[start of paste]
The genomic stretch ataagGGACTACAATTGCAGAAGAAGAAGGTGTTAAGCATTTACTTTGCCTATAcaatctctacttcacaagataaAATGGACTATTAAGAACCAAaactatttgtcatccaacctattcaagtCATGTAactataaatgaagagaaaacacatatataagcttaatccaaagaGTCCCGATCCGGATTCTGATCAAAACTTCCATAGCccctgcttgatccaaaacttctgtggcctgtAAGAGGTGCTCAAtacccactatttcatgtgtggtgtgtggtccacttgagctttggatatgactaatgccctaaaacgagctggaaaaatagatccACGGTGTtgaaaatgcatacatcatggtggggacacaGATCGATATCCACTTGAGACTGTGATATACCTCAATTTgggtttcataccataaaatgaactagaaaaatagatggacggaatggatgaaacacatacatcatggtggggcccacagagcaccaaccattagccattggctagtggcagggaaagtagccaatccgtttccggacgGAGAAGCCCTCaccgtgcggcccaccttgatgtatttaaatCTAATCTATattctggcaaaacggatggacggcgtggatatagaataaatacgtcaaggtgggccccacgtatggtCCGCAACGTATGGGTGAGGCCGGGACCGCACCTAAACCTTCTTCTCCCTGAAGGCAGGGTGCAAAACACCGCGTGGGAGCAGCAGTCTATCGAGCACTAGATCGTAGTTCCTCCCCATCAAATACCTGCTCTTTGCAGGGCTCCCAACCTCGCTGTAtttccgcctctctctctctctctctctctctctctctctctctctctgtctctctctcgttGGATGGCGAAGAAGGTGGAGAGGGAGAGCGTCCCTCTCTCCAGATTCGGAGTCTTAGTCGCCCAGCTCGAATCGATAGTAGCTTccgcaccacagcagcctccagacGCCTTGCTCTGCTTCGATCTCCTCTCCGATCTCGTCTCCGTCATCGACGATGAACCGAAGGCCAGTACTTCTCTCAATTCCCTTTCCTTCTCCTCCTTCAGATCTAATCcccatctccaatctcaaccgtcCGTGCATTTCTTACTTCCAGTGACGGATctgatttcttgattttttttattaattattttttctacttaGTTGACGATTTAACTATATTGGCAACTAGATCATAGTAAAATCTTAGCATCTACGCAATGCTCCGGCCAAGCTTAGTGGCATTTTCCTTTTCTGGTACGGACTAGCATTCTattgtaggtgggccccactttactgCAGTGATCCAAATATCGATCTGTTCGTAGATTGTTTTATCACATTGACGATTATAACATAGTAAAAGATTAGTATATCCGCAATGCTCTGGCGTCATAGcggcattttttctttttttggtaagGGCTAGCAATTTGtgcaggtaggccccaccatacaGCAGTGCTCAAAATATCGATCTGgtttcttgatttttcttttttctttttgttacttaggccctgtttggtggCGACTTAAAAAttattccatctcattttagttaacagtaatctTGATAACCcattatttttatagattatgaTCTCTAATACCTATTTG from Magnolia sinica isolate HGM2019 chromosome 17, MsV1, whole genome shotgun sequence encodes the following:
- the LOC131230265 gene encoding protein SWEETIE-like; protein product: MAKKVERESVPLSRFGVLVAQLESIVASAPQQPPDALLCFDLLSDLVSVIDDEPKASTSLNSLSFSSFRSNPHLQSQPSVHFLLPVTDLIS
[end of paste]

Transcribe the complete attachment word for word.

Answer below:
The genomic stretch ataagGGACTACAATTGCAGAAGAAGAAGGTGTTAAGCATTTACTTTGCCTATAcaatctctacttcacaagataaAATGGACTATTAAGAACCAAaactatttgtcatccaacctattcaagtCATGTAactataaatgaagagaaaacacatatataagcttaatccaaagaGTCCCGATCCGGATTCTGATCAAAACTTCCATAGCccctgcttgatccaaaacttctgtggcctgtAAGAGGTGCTCAAtacccactatttcatgtgtggtgtgtggtccacttgagctttggatatgactaatgccctaaaacgagctggaaaaatagatccACGGTGTtgaaaatgcatacatcatggtggggacacaGATCGATATCCACTTGAGACTGTGATATACCTCAATTTgggtttcataccataaaatgaactagaaaaatagatggacggaatggatgaaacacatacatcatggtggggcccacagagcaccaaccattagccattggctagtggcagggaaagtagccaatccgtttccggacgGAGAAGCCCTCaccgtgcggcccaccttgatgtatttaaatCTAATCTATattctggcaaaacggatggacggcgtggatatagaataaatacgtcaaggtgggccccacgtatggtCCGCAACGTATGGGTGAGGCCGGGACCGCACCTAAACCTTCTTCTCCCTGAAGGCAGGGTGCAAAACACCGCGTGGGAGCAGCAGTCTATCGAGCACTAGATCGTAGTTCCTCCCCATCAAATACCTGCTCTTTGCAGGGCTCCCAACCTCGCTGTAtttccgcctctctctctctctctctctctctctctctctctctctctgtctctctctcgttGGATGGCGAAGAAGGTGGAGAGGGAGAGCGTCCCTCTCTCCAGATTCGGAGTCTTAGTCGCCCAGCTCGAATCGATAGTAGCTTccgcaccacagcagcctccagacGCCTTGCTCTGCTTCGATCTCCTCTCCGATCTCGTCTCCGTCATCGACGATGAACCGAAGGCCAGTACTTCTCTCAATTCCCTTTCCTTCTCCTCCTTCAGATCTAATCcccatctccaatctcaaccgtcCGTGCATTTCTTACTTCCAGTGACGGATctgatttcttgattttttttattaattattttttctacttaGTTGACGATTTAACTATATTGGCAACTAGATCATAGTAAAATCTTAGCATCTACGCAATGCTCCGGCCAAGCTTAGTGGCATTTTCCTTTTCTGGTACGGACTAGCATTCTattgtaggtgggccccactttactgCAGTGATCCAAATATCGATCTGTTCGTAGATTGTTTTATCACATTGACGATTATAACATAGTAAAAGATTAGTATATCCGCAATGCTCTGGCGTCATAGcggcattttttctttttttggtaagGGCTAGCAATTTGtgcaggtaggccccaccatacaGCAGTGCTCAAAATATCGATCTGgtttcttgatttttcttttttctttttgttacttaggccctgtttggtggCGACTTAAAAAttattccatctcattttagttaacagtaatctTGATAACCcattatttttatagattatgaTCTCTAATACCTATTTG from Magnolia sinica isolate HGM2019 chromosome 17, MsV1, whole genome shotgun sequence encodes the following:
- the LOC131230265 gene encoding protein SWEETIE-like; protein product: MAKKVERESVPLSRFGVLVAQLESIVASAPQQPPDALLCFDLLSDLVSVIDDEPKASTSLNSLSFSSFRSNPHLQSQPSVHFLLPVTDLIS